Hi everybody, it’s Delta-v again with another webcomic for your consideration. The premise this time is a bit more subtle, but it hooked me pretty hard. Author and artist Phil Breszinski liked the idea so here we go. Next stop, DadRockGirlPop.
DadRockGirlPop is a slice-of-life webcomic that revolves around main character Rachel, her friends Elaine, who runs a bar, and Derek, who has a music store. Other characters come and go with varying degrees of impact on the story as it progresses.
Rachel is a real sweetheart, a point underscored by her appearance, as she has a rather waifish look–all eyes and a mop of slightly unruly blonde hair, with a few freckles. Elaine is harder, edgier, with dark hair swept into an aggressive, no-nonsense do, as befits some one who has to deal with drunks on a regular basis. Derek is laid back with a medium afro which changes shape drastically and frequently.
Let’s just say that the characters live up to their looks (well Elaine is a little nicer than that).
As the story opens, Rachel has just been let go from the band she’s been playing with…..
How I Found It:
I followed a link from Groovy, Kinda–Charlie Wise strikes again (but in a good way). DRGP doesn’t have a Twitter or a Facebook that Dan could find.
Why I Like It:
Here we come to the premise I like so much.
Phil has an encyclopedic knowledge of electric guitars, amps and other electronic musical components. At one point, he even explains how a Hammond Organ works (Spoiler: It’s not what you might think).
All this information swirls through the fabric of the comic (Rachel is a major techie–bless her), the Author’s Blog below each page (he built an amp–from scratch–he has pictures), to the Comment section where other techies weigh in. The whole comic is simply layered with geeky, nerdly, goodness. What do I know about this stuff? Not much, but a lot more than I did before I read this comic.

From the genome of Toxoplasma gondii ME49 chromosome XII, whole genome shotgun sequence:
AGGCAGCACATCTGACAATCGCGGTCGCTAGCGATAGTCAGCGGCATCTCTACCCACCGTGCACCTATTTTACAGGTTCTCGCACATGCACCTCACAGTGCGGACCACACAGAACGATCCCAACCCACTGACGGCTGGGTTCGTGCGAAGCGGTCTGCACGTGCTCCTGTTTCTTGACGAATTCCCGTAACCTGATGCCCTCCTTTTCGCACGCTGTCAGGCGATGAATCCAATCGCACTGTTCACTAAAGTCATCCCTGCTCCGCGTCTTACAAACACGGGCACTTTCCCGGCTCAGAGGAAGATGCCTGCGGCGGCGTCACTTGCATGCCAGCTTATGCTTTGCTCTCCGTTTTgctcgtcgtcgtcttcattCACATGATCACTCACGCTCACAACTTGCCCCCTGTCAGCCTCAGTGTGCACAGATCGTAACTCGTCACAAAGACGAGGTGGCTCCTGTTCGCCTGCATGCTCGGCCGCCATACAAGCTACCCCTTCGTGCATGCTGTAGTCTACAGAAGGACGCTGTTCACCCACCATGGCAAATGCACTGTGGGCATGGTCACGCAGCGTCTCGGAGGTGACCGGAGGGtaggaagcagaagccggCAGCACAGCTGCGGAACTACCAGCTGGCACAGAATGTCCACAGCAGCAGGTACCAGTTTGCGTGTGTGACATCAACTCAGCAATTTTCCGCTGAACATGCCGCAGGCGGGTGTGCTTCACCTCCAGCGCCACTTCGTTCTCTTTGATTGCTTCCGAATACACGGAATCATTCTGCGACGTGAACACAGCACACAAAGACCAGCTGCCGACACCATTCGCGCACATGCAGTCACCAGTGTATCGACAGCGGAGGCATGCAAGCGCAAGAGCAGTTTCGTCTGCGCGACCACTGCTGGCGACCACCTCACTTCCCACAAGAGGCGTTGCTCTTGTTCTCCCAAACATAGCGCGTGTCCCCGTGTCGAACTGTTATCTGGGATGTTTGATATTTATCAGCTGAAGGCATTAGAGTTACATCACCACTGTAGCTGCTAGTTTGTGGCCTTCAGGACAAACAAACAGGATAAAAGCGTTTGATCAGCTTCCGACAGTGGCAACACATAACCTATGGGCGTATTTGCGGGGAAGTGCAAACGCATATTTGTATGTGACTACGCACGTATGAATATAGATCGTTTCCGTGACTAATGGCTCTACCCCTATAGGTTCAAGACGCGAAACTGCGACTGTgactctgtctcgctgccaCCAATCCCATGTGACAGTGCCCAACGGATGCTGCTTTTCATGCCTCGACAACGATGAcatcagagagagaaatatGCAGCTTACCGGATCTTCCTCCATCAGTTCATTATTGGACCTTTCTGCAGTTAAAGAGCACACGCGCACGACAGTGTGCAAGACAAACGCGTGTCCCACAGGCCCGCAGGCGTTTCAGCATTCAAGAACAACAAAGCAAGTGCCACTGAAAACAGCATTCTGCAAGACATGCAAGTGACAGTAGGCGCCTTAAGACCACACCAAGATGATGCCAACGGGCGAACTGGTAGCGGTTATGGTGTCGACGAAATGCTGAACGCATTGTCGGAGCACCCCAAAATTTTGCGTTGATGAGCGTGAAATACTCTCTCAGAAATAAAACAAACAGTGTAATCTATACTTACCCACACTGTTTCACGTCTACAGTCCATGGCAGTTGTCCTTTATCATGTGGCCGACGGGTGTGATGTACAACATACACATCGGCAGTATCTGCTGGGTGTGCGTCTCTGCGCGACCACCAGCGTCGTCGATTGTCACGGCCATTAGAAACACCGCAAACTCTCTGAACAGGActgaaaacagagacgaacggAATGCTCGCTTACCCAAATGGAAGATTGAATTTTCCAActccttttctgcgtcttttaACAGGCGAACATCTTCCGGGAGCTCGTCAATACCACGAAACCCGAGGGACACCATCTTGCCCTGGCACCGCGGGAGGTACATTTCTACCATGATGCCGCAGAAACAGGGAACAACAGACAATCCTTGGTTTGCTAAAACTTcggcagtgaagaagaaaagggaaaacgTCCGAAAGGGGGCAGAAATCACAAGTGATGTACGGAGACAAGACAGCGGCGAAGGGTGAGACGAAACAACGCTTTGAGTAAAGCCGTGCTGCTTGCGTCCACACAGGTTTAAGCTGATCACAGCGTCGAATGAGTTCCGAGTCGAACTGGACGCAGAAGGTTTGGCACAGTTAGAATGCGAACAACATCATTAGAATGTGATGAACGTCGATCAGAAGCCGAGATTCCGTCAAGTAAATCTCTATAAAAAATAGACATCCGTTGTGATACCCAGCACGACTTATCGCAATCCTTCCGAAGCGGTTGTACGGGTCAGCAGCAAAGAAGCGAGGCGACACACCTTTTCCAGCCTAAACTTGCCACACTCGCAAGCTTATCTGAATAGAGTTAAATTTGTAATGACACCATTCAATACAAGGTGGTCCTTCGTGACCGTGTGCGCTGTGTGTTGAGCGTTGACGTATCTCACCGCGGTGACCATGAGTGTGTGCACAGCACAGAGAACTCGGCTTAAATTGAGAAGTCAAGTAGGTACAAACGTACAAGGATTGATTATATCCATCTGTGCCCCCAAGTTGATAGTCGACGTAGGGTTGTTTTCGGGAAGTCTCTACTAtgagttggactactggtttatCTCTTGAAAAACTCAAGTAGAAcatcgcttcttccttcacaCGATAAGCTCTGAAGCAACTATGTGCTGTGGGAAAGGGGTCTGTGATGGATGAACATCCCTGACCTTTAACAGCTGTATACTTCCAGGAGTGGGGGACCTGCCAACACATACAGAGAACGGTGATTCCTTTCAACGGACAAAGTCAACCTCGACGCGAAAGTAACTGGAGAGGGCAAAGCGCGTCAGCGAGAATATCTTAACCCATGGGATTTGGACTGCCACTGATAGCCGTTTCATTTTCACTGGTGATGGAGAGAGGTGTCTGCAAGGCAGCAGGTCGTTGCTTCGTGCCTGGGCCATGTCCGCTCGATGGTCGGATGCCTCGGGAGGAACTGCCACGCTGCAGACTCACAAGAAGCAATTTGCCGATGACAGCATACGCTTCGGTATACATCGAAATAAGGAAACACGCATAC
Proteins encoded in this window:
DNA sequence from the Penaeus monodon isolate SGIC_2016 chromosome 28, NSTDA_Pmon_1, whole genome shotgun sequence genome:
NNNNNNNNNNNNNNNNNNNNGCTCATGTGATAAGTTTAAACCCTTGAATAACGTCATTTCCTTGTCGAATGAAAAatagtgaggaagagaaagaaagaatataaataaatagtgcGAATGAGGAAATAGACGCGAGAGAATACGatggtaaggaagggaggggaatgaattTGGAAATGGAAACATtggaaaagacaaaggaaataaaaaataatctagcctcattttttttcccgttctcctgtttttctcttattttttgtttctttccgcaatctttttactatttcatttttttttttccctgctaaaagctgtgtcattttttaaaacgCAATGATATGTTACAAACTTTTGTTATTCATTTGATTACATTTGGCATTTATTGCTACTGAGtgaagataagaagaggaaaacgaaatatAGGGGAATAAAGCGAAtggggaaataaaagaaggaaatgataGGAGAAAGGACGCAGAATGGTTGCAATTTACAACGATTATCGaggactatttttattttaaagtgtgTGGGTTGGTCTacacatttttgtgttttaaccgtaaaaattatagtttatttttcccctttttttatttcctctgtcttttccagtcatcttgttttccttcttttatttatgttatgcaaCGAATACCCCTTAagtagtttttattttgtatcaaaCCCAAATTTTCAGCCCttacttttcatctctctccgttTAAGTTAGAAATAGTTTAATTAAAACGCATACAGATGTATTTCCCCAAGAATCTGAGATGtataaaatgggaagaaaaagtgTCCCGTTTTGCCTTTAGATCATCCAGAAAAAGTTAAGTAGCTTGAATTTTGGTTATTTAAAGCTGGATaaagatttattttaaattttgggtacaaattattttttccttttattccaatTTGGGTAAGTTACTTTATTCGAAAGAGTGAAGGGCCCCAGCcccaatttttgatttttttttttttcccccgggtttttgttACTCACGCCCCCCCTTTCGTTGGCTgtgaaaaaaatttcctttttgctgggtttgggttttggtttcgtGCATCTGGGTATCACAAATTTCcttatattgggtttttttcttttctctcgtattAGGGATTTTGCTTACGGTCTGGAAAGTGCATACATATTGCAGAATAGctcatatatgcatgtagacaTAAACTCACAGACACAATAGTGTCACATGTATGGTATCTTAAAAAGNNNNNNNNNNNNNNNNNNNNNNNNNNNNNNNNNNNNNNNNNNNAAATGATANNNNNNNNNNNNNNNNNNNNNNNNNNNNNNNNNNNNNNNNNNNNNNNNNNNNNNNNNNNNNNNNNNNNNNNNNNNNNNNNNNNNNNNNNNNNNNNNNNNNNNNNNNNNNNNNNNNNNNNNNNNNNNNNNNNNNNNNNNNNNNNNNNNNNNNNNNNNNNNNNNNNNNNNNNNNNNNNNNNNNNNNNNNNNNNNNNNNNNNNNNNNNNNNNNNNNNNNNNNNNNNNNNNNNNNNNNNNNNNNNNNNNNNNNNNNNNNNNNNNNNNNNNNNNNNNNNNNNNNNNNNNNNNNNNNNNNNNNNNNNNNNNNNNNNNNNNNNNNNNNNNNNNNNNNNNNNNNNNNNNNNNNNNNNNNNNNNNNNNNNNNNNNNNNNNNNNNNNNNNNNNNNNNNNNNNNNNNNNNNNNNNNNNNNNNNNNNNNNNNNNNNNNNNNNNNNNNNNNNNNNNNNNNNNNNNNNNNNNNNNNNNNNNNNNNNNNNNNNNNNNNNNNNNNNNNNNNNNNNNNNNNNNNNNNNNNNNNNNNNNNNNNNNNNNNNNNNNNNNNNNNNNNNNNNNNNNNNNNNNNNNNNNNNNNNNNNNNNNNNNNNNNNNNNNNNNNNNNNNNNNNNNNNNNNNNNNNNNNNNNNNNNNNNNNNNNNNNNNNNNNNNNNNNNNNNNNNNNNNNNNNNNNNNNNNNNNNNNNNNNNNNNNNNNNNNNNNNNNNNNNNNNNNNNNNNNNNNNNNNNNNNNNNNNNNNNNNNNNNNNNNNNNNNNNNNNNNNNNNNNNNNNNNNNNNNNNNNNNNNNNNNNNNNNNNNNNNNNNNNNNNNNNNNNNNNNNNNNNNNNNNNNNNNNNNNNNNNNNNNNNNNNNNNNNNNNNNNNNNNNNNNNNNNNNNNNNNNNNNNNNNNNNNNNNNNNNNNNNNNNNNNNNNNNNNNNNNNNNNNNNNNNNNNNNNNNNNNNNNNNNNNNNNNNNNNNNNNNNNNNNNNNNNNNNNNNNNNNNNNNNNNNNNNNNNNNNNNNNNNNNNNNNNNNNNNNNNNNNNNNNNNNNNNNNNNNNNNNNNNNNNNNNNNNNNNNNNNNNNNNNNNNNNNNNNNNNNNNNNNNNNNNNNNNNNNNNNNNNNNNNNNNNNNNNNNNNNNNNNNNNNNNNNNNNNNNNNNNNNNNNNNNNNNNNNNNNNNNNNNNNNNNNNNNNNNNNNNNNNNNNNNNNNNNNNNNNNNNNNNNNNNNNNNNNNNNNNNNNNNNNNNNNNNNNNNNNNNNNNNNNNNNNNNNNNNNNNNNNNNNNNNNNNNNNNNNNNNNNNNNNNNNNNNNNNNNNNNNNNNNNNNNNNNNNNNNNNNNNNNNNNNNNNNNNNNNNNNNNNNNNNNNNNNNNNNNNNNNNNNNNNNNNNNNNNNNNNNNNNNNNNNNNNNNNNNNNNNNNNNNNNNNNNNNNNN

The characters are engaging, likable, for the most part, except for the designated bad guy who shows up later, and the comic has a lot of humor in it. Phil has a good sense of comedy. The running gags don’t run too long, he knows how to exploit a funny situation, and he’s a master of long-suffering eyerolls, and quirked eyebrows.
The story itself is pretty plausible with only one really fortunate coincidence that I’ve seen. Eh, it’s a plot developer, so it’s okay. The rest of the narrative hangs together very well, and I find myself rooting for the characters, and celebrating their victories, no matter how small.
That, in a nutshell, is my standard for good writing. If an author can make me live in his or her world, and care about the characters, that’s a win in my book.
Artistically, Phil isn’t afraid to experiment, to change, and to re-evaluate his work, which has led to his artwork improving steadily and rather quickly.
And, of course, there’s all that music-tech geekiness *Drool*
What I Think Could Be Better:
Most of the things I can think of, Phil is already addressing. The one thing I’m eagerly anticipating, goes thus: Phil did an absolutely gorgeous job on one of the characters–took him a considerable chunk of forever–and I’m waiting for him to get fast enough at working that way, that he can do that all the time.
I can already see echoes in his current pages, so I can hardly wait.
Dan would also note that having a social media presence for the comic could be very helpful.
Perhaps music-tech leaves you unmoved (a real pity). Fine, read it for the story, or the humor, or the appealing characters, or because you like to see the good guys win. Or…..well, just read it and make up your own mind about why you like it, because I’m very sure you will.